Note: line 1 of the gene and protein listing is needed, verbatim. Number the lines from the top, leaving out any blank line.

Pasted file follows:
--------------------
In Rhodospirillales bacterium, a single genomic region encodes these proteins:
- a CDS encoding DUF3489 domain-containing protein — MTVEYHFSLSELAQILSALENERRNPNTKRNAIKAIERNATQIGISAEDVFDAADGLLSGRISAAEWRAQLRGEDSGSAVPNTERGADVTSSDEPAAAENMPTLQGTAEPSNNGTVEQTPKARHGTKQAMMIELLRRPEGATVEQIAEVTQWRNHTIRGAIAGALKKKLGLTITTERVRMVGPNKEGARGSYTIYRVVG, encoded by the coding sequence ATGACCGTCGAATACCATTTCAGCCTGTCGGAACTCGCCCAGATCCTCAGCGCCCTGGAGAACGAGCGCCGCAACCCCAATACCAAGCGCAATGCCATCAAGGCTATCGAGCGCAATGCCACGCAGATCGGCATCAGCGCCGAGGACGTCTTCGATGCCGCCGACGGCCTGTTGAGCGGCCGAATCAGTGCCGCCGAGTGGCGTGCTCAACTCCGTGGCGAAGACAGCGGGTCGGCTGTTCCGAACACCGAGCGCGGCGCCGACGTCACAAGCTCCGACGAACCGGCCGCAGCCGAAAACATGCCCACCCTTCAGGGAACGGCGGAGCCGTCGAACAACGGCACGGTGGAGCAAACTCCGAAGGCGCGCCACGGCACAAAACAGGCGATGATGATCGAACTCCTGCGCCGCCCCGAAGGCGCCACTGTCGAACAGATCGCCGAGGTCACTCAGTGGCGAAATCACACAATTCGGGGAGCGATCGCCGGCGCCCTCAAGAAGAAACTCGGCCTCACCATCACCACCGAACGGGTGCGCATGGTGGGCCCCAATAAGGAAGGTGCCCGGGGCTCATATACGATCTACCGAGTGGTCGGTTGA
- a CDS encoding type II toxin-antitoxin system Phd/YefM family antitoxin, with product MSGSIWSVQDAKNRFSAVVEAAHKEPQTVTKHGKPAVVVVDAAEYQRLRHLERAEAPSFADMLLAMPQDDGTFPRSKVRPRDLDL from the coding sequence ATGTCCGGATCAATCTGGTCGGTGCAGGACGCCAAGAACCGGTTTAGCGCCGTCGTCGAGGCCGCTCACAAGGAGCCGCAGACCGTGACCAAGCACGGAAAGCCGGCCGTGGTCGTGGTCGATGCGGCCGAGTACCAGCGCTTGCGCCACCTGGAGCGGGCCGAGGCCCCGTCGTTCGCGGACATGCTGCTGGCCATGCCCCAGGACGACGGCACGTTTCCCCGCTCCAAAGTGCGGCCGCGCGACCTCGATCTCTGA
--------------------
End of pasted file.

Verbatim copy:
In Rhodospirillales bacterium, a single genomic region encodes these proteins: